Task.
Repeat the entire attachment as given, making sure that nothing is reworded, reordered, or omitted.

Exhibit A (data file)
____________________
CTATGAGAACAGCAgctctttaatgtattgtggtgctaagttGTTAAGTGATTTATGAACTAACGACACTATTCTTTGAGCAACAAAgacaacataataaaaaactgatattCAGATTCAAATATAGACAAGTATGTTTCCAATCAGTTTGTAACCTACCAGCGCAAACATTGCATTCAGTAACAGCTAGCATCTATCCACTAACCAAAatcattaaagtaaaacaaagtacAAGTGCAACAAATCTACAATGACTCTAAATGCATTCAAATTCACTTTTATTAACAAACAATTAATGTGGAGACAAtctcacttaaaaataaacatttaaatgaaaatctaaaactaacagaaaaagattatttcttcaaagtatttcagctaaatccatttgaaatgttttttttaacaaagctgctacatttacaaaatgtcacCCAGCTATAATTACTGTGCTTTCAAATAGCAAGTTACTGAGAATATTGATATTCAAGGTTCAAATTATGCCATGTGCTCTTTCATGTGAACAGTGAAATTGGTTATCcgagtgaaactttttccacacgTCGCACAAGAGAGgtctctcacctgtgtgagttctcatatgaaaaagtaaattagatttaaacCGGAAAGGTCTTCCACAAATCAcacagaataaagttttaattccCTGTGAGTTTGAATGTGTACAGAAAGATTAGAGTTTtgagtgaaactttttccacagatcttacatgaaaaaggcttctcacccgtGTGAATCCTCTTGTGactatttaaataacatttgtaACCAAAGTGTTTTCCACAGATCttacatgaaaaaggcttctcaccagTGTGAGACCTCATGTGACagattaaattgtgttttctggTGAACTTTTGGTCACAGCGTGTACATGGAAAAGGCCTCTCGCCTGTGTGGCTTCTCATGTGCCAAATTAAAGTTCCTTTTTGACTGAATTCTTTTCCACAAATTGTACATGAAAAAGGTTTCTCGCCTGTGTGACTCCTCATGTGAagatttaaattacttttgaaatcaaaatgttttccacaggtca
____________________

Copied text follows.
CTATGAGAACAGCAgctctttaatgtattgtggtgctaagttGTTAAGTGATTTATGAACTAACGACACTATTCTTTGAGCAACAAAgacaacataataaaaaactgatattCAGATTCAAATATAGACAAGTATGTTTCCAATCAGTTTGTAACCTACCAGCGCAAACATTGCATTCAGTAACAGCTAGCATCTATCCACTAACCAAAatcattaaagtaaaacaaagtacAAGTGCAACAAATCTACAATGACTCTAAATGCATTCAAATTCACTTTTATTAACAAACAATTAATGTGGAGACAAtctcacttaaaaataaacatttaaatgaaaatctaaaactaacagaaaaagattatttcttcaaagtatttcagctaaatccatttgaaatgttttttttaacaaagctgctacatttacaaaatgtcacCCAGCTATAATTACTGTGCTTTCAAATAGCAAGTTACTGAGAATATTGATATTCAAGGTTCAAATTATGCCATGTGCTCTTTCATGTGAACAGTGAAATTGGTTATCcgagtgaaactttttccacacgTCGCACAAGAGAGgtctctcacctgtgtgagttctcatatgaaaaagtaaattagatttaaacCGGAAAGGTCTTCCACAAATCAcacagaataaagttttaattccCTGTGAGTTTGAATGTGTACAGAAAGATTAGAGTTTtgagtgaaactttttccacagatcttacatgaaaaaggcttctcacccgtGTGAATCCTCTTGTGactatttaaataacatttgtaACCAAAGTGTTTTCCACAGATCttacatgaaaaaggcttctcaccagTGTGAGACCTCATGTGACagattaaattgtgttttctggTGAACTTTTGGTCACAGCGTGTACATGGAAAAGGCCTCTCGCCTGTGTGGCTTCTCATGTGCCAAATTAAAGTTCCTTTTTGACTGAATTCTTTTCCACAAATTGTACATGAAAAAGGTTTCTCGCCTGTGTGACTCCTCATGTGAagatttaaattacttttgaaatcaaaatgttttccacaggtca